Abu Dhabi renewables company Masdar – majority owner of the world’s largest concentrating solar power plant, which launched in March – has today announced the launch of a 6MW, eight-turbine wind farm in the Republic of Seychelles, marking the first ever renewables project for Africa’s smallest nation.
The wind farm – which was developed by Masdar and funded by the Abu Dhabi Fund for Development (ADFD) – is sited in Port Victoria, and will account for 8 per cent of the energy capacity of the main island of Seychelles, Mahé, which is home to 90 per cent of the country’s population.
A feat of engineering, the project required the construction of eight wind turbines on two separate islands, connected via 3km of sub-sea cables. Masdar has also chosen to use turbines that can harness energy during low-to-medium wind speeds, and are resistant to corrosion from salt and humidity.
Masdar says the energy generated by the Port Victoria Wind Farm will power more than 2,100 homes and save 1.6 million litres of diesel fuel per year, which it imports to run the generators that, until now, have met all of the island’s electricity demand. The wind farm is also expected to displace 5,500 tonnes of carbon dioxide annually.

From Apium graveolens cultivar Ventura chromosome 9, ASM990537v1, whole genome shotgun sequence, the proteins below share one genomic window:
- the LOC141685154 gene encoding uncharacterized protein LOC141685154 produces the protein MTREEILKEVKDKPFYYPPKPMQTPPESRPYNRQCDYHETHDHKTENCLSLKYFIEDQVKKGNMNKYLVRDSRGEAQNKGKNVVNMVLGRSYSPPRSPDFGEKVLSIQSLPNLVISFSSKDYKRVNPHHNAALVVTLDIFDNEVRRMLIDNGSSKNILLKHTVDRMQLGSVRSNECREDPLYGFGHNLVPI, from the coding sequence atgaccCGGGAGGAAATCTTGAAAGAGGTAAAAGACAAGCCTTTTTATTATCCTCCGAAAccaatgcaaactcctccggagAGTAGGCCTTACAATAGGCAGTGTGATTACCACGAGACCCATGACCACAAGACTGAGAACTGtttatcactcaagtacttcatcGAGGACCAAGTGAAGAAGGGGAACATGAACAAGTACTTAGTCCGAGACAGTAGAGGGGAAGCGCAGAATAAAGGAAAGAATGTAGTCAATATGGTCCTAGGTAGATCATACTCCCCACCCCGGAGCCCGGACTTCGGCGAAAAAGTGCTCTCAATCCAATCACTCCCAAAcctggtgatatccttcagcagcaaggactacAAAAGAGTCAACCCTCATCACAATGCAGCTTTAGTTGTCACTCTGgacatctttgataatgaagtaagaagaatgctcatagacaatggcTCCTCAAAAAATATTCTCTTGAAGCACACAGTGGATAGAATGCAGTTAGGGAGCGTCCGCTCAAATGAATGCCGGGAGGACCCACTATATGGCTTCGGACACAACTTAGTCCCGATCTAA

Using renewable energy to wean remote island nations off expensive and dirty diesel fuel generation is fast becoming Masdar’s specialty; the company is developing a similar project in Tonga – again, with funding from the ADFD – but in this case though the construction of a 500kW solar PV array with battery storage, that will account for around 13 per cent of the electricity demand on the island of Vava’u.
Masdar is also developing a 15MW solar PV power plant in the Islamic Republic of Mauritania, which will account for 10 per cent of the country’s energy capacity.
In the Seychelles, fuel accounts for 25 per cent of the country’s total net imports, so the plan is chip away at this – and to meet a national renewable energy target of 15 per cent by 2030 – by harnessing wind power and other renewable energy resources.
“This project builds on Masdar’s commitment to demonstrating the economic and environmental advantages of renewable energy,” said Sultan Ahmed Al Jaber, UAE minister of state and CEO of Masdar.
“For remote island nations, the integration of sustainable energy can deliver an immediate economic and tangible impact. Today, Seychelles can redirect fuel savings into investments in infrastructure development, social programs and to spurring economic growth.”